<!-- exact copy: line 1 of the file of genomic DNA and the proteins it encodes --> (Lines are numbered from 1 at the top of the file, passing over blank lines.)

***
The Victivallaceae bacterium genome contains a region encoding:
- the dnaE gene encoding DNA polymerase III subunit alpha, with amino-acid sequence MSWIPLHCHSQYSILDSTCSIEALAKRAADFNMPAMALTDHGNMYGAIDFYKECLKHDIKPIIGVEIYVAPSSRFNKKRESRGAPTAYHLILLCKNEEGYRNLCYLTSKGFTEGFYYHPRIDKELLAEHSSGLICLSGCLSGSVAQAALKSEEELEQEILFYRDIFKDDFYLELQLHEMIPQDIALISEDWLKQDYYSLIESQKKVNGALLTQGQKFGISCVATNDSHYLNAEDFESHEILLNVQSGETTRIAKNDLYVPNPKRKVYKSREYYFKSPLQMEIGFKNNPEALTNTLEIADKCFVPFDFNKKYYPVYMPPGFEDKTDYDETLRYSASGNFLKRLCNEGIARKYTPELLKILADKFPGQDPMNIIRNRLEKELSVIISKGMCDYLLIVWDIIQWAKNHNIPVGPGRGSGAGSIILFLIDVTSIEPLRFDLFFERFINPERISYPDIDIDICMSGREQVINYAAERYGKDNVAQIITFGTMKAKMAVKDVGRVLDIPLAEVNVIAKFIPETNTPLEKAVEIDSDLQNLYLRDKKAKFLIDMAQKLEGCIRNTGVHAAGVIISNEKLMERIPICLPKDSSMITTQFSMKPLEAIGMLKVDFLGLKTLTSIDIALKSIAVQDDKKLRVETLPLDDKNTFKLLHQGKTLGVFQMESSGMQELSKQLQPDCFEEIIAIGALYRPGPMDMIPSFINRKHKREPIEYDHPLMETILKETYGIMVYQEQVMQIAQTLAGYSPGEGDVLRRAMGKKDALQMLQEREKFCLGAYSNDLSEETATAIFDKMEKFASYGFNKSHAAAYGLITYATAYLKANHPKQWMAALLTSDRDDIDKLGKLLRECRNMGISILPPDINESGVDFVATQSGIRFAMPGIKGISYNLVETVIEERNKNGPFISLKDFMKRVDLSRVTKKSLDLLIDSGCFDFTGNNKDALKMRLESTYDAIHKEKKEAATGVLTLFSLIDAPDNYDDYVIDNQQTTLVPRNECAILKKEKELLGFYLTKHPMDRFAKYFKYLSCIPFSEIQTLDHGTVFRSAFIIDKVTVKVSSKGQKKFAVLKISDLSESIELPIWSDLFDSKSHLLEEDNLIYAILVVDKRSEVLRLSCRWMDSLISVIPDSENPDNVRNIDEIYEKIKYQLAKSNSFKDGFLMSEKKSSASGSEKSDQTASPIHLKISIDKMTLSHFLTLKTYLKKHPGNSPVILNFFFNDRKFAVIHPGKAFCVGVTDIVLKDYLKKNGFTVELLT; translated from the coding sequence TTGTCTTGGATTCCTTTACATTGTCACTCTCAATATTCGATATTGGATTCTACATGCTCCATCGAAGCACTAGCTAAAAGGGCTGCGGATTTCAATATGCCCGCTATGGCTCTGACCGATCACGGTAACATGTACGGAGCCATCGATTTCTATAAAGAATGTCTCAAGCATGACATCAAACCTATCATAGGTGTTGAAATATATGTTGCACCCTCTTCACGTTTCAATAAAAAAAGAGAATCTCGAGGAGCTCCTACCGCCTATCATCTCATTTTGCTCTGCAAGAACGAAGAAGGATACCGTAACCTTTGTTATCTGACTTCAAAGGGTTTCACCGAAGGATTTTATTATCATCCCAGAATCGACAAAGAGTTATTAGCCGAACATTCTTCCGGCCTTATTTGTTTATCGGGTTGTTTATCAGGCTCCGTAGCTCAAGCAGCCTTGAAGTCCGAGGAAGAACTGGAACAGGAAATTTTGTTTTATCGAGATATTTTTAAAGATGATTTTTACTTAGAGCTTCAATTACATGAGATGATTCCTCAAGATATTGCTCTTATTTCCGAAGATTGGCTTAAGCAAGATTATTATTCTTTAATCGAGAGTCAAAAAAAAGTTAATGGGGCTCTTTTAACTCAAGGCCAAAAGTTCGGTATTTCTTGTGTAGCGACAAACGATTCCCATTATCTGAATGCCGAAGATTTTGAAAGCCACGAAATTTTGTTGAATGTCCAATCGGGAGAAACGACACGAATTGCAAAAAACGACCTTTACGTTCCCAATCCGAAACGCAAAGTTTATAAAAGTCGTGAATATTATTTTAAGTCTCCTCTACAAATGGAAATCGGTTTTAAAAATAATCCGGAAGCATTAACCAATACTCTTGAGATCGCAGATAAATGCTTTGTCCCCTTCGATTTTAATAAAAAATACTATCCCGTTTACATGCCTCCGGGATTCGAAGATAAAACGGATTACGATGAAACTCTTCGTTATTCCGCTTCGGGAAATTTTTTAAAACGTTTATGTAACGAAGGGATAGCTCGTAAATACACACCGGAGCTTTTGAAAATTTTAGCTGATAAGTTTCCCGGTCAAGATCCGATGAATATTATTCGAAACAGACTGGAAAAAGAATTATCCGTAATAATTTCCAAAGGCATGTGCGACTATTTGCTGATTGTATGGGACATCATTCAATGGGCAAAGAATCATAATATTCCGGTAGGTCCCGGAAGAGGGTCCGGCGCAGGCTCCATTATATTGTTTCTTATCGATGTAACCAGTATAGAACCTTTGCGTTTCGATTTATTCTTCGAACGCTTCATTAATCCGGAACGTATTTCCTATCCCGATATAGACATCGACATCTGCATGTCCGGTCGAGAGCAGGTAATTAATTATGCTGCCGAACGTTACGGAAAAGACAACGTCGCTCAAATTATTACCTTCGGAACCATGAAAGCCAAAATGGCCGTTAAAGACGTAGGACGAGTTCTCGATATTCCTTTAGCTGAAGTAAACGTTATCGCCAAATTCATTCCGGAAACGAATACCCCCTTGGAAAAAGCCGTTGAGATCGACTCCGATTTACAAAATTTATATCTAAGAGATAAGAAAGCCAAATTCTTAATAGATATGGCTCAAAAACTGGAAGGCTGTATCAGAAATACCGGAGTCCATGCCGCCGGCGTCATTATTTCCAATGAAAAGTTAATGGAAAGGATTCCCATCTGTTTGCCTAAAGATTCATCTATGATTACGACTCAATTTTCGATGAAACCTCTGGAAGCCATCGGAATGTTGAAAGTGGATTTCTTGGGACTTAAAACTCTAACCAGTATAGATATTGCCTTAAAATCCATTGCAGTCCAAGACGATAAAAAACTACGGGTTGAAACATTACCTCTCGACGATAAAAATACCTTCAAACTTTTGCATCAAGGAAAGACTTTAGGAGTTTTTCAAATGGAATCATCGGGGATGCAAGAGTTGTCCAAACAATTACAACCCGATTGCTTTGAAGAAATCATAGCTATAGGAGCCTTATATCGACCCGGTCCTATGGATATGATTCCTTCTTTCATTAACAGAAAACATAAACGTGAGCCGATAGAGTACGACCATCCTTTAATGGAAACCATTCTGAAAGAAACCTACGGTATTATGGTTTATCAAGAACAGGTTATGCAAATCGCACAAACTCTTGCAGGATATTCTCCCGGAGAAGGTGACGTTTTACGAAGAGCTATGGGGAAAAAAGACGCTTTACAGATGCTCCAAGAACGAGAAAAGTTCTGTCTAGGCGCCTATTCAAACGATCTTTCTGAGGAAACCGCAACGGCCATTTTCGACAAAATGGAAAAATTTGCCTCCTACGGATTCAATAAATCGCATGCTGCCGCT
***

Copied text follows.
The Victivallaceae bacterium genome contains a region encoding: